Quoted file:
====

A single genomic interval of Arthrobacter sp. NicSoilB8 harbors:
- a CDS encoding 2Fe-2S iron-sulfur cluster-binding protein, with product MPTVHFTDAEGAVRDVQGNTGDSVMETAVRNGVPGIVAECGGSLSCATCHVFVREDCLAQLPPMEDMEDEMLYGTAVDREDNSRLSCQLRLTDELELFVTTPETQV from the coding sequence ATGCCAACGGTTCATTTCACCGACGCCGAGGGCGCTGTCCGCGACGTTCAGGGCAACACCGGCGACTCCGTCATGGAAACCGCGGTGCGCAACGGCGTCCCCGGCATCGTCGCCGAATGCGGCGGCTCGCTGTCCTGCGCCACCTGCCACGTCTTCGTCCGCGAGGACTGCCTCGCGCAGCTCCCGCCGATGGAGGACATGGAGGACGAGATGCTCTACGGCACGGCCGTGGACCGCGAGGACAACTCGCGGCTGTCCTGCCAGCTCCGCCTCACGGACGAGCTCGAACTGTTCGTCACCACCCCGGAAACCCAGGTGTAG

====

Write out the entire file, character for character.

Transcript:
A single genomic interval of Arthrobacter sp. NicSoilB8 harbors:
- a CDS encoding 2Fe-2S iron-sulfur cluster-binding protein, with product MPTVHFTDAEGAVRDVQGNTGDSVMETAVRNGVPGIVAECGGSLSCATCHVFVREDCLAQLPPMEDMEDEMLYGTAVDREDNSRLSCQLRLTDELELFVTTPETQV from the coding sequence ATGCCAACGGTTCATTTCACCGACGCCGAGGGCGCTGTCCGCGACGTTCAGGGCAACACCGGCGACTCCGTCATGGAAACCGCGGTGCGCAACGGCGTCCCCGGCATCGTCGCCGAATGCGGCGGCTCGCTGTCCTGCGCCACCTGCCACGTCTTCGTCCGCGAGGACTGCCTCGCGCAGCTCCCGCCGATGGAGGACATGGAGGACGAGATGCTCTACGGCACGGCCGTGGACCGCGAGGACAACTCGCGGCTGTCCTGCCAGCTCCGCCTCACGGACGAGCTCGAACTGTTCGTCACCACCCCGGAAACCCAGGTGTAG